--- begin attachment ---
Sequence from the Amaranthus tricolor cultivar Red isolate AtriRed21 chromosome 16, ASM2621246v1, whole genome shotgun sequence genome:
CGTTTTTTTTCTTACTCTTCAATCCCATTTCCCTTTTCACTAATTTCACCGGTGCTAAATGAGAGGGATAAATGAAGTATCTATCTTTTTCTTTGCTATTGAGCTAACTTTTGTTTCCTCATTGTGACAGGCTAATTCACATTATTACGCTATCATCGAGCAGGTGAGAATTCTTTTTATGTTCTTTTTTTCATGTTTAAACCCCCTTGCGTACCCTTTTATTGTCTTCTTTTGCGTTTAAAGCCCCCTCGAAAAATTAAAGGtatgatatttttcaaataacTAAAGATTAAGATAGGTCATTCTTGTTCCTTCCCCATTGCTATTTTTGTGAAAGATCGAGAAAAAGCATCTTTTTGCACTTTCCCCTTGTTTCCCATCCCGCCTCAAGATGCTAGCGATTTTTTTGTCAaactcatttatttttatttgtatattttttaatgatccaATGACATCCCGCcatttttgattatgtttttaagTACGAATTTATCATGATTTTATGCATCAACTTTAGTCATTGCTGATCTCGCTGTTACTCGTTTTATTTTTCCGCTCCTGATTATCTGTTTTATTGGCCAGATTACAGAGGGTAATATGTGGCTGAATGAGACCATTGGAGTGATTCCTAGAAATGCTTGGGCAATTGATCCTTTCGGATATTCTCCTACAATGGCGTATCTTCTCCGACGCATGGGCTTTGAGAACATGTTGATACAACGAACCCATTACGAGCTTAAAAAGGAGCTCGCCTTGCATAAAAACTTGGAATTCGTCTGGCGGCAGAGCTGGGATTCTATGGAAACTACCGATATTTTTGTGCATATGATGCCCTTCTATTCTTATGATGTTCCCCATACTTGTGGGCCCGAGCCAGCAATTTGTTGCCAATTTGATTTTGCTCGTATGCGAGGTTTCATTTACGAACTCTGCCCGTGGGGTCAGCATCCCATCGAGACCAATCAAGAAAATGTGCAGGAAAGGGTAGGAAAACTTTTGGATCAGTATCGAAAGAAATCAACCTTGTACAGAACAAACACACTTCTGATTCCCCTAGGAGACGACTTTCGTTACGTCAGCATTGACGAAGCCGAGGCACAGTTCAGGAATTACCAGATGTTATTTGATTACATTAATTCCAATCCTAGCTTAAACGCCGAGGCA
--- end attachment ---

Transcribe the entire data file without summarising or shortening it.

Sequence from the Amaranthus tricolor cultivar Red isolate AtriRed21 chromosome 16, ASM2621246v1, whole genome shotgun sequence genome:
CGTTTTTTTTCTTACTCTTCAATCCCATTTCCCTTTTCACTAATTTCACCGGTGCTAAATGAGAGGGATAAATGAAGTATCTATCTTTTTCTTTGCTATTGAGCTAACTTTTGTTTCCTCATTGTGACAGGCTAATTCACATTATTACGCTATCATCGAGCAGGTGAGAATTCTTTTTATGTTCTTTTTTTCATGTTTAAACCCCCTTGCGTACCCTTTTATTGTCTTCTTTTGCGTTTAAAGCCCCCTCGAAAAATTAAAGGtatgatatttttcaaataacTAAAGATTAAGATAGGTCATTCTTGTTCCTTCCCCATTGCTATTTTTGTGAAAGATCGAGAAAAAGCATCTTTTTGCACTTTCCCCTTGTTTCCCATCCCGCCTCAAGATGCTAGCGATTTTTTTGTCAaactcatttatttttatttgtatattttttaatgatccaATGACATCCCGCcatttttgattatgtttttaagTACGAATTTATCATGATTTTATGCATCAACTTTAGTCATTGCTGATCTCGCTGTTACTCGTTTTATTTTTCCGCTCCTGATTATCTGTTTTATTGGCCAGATTACAGAGGGTAATATGTGGCTGAATGAGACCATTGGAGTGATTCCTAGAAATGCTTGGGCAATTGATCCTTTCGGATATTCTCCTACAATGGCGTATCTTCTCCGACGCATGGGCTTTGAGAACATGTTGATACAACGAACCCATTACGAGCTTAAAAAGGAGCTCGCCTTGCATAAAAACTTGGAATTCGTCTGGCGGCAGAGCTGGGATTCTATGGAAACTACCGATATTTTTGTGCATATGATGCCCTTCTATTCTTATGATGTTCCCCATACTTGTGGGCCCGAGCCAGCAATTTGTTGCCAATTTGATTTTGCTCGTATGCGAGGTTTCATTTACGAACTCTGCCCGTGGGGTCAGCATCCCATCGAGACCAATCAAGAAAATGTGCAGGAAAGGGTAGGAAAACTTTTGGATCAGTATCGAAAGAAATCAACCTTGTACAGAACAAACACACTTCTGATTCCCCTAGGAGACGACTTTCGTTACGTCAGCATTGACGAAGCCGAGGCACAGTTCAGGAATTACCAGATGTTATTTGATTACATTAATTCCAATCCTAGCTTAAACGCCGAGGCA